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Alfred Roman, The military operations of General Beauregard in the war between the states, 1861 to 1865 226 72 Browse Search
Rebellion Record: a Diary of American Events: Documents and Narratives, Volume 9. (ed. Frank Moore) 134 2 Browse Search
Rebellion Record: a Diary of American Events: Documents and Narratives, Volume 10. (ed. Frank Moore) 50 10 Browse Search
Brigadier-General Ellison Capers, Confederate Military History, a library of Confederate States Military History: Volume 5, South Carolina (ed. Clement Anselm Evans) 26 0 Browse Search
Robert Underwood Johnson, Clarence Clough Buell, Battles and Leaders of the Civil War. Volume 4. 15 3 Browse Search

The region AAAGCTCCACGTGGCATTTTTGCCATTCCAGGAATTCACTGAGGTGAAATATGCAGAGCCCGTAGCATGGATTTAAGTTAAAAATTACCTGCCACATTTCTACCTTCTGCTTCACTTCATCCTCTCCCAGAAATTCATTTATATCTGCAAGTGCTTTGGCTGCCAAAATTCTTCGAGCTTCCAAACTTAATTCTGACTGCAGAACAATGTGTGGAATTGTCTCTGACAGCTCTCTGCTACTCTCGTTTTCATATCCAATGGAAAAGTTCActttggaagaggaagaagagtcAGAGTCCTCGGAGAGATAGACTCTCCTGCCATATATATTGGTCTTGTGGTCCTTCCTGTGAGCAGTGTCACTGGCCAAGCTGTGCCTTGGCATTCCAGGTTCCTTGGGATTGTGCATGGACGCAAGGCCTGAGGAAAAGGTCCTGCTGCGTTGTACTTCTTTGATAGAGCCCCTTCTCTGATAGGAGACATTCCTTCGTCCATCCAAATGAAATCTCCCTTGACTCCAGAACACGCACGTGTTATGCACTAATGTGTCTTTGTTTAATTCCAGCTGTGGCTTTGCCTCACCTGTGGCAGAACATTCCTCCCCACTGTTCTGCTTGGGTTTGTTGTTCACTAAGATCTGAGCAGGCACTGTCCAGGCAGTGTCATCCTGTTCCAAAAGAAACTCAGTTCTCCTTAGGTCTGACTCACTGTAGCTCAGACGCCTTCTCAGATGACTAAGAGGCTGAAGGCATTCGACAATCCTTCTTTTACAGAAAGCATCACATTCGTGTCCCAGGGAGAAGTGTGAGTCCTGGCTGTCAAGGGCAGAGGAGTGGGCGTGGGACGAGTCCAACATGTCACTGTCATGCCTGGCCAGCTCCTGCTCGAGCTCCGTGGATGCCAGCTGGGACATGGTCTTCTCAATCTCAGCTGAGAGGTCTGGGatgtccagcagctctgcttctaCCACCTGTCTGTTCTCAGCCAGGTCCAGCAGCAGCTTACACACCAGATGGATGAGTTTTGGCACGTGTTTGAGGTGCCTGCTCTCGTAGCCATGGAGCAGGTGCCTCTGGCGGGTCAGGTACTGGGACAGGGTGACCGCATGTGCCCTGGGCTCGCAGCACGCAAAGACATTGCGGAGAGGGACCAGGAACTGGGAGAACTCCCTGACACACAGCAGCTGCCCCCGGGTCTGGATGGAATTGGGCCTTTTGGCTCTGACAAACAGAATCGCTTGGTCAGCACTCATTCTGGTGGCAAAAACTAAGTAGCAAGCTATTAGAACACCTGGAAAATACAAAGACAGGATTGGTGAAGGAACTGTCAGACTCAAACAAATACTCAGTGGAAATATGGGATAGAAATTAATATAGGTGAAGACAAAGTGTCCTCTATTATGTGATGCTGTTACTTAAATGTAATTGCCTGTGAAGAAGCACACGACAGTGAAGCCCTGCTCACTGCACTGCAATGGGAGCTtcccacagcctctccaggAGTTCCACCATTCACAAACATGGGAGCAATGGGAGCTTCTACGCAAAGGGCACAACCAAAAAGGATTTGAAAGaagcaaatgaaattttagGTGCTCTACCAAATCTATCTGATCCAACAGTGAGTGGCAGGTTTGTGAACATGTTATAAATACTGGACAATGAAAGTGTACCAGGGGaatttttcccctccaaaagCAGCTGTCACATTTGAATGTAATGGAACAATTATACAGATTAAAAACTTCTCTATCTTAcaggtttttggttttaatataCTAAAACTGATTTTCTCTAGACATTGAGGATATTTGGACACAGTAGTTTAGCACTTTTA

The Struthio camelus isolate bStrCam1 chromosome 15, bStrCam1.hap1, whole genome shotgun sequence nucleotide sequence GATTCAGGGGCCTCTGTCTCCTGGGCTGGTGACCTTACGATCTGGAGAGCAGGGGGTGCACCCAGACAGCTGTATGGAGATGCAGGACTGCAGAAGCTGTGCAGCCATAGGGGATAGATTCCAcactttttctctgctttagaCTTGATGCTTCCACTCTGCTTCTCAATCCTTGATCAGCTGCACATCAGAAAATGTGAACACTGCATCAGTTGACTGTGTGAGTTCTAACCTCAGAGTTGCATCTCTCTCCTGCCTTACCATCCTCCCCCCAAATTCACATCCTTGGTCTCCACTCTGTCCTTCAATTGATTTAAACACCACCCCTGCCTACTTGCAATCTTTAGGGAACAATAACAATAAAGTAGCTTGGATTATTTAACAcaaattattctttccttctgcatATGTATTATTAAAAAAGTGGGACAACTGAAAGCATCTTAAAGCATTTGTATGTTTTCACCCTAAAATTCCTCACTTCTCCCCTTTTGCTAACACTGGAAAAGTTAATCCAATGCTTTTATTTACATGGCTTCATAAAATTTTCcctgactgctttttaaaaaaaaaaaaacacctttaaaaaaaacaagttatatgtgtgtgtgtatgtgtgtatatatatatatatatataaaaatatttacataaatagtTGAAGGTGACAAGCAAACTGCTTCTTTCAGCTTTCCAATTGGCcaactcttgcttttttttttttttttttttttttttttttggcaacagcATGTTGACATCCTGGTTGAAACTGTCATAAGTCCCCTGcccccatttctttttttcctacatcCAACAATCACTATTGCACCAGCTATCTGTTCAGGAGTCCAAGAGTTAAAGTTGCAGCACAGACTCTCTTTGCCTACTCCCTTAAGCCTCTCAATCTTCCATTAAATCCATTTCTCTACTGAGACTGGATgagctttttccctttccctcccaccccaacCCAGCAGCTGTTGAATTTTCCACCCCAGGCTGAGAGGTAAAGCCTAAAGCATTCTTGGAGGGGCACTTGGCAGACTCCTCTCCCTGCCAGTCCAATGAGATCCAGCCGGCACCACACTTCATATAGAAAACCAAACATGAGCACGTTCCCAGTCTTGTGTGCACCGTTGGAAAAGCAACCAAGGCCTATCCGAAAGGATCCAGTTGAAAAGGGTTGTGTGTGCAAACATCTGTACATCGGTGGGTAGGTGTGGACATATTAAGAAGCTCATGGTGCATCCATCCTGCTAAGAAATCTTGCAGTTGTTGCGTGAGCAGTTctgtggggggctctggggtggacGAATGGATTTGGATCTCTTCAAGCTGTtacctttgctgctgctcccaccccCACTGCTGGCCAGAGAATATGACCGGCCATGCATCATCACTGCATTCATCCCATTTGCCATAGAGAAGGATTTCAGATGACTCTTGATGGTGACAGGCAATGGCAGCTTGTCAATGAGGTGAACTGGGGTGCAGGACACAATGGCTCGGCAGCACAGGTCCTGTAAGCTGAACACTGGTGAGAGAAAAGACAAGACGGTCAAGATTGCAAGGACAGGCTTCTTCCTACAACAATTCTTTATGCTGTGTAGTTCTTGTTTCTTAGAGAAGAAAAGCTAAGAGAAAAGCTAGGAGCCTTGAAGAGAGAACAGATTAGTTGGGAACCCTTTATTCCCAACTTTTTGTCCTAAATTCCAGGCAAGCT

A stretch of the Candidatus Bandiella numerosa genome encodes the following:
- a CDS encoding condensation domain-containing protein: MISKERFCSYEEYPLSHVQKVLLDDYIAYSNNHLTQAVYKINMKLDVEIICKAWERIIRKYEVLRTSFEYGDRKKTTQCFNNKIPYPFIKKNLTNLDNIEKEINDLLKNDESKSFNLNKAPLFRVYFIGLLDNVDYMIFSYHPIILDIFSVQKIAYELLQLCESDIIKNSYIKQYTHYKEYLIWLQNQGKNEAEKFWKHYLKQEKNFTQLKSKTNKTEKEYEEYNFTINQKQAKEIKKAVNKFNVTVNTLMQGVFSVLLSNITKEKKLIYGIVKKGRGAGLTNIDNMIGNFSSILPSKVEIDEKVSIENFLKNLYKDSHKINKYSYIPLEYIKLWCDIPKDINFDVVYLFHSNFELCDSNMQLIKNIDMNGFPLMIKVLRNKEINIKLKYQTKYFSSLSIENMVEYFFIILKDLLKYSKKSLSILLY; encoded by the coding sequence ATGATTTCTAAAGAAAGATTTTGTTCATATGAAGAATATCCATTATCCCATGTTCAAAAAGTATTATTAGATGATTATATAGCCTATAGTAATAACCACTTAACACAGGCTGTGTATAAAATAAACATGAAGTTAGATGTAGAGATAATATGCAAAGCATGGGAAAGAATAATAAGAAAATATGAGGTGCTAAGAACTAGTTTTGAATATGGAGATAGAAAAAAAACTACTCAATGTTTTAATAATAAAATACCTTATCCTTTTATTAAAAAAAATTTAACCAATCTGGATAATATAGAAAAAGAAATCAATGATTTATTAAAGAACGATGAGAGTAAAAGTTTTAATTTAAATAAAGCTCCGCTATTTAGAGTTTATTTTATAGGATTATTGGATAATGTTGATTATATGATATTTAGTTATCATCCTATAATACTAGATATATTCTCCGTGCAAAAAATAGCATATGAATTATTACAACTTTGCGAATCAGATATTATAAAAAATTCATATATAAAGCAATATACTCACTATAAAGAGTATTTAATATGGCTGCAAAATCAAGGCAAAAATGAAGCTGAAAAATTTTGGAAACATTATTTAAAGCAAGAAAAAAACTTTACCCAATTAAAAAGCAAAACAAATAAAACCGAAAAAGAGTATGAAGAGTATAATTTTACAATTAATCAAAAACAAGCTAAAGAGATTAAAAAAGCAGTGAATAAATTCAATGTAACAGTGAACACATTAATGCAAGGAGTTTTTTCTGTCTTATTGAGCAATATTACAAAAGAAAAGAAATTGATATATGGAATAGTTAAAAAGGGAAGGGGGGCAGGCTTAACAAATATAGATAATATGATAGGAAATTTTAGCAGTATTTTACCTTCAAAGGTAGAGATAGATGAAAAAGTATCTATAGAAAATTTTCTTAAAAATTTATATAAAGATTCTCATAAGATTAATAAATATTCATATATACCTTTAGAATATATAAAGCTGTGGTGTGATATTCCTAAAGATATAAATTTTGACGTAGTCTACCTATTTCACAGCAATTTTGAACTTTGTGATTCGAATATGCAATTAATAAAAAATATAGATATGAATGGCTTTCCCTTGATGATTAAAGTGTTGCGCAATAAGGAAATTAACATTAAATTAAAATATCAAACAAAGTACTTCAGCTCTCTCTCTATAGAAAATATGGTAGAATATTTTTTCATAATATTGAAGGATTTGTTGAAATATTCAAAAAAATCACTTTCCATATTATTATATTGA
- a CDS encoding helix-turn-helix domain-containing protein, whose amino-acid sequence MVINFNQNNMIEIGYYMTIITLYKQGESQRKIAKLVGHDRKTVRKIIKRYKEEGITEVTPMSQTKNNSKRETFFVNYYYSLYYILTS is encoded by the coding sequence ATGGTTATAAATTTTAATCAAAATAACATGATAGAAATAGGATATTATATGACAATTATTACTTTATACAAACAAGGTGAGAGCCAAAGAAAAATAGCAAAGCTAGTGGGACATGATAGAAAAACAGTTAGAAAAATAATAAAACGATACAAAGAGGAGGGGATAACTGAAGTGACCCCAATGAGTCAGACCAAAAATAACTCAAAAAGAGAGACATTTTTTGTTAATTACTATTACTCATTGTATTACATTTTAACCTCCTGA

Admiral David D. Porter, The Naval History of the Civil War. 14 0 Browse Search
Joseph T. Derry , A. M. , Author of School History of the United States; Story of the Confederate War, etc., Confederate Military History, a library of Confederate States Military History: Volume 6, Georgia (ed. Clement Anselm Evans) 12 2 Browse Search
Alfred Roman, The military operations of General Beauregard in the war between the states, 1861 to 1865 12 2 Browse Search
Horace Greeley, The American Conflict: A History of the Great Rebellion in the United States of America, 1860-65: its Causes, Incidents, and Results: Intended to exhibit especially its moral and political phases with the drift and progress of American opinion respecting human slavery from 1776 to the close of the War for the Union. Volume II. 11 1 Browse Search
Benson J. Lossing, Pictorial Field Book of the Civil War. Volume 2. 9 1 Browse Search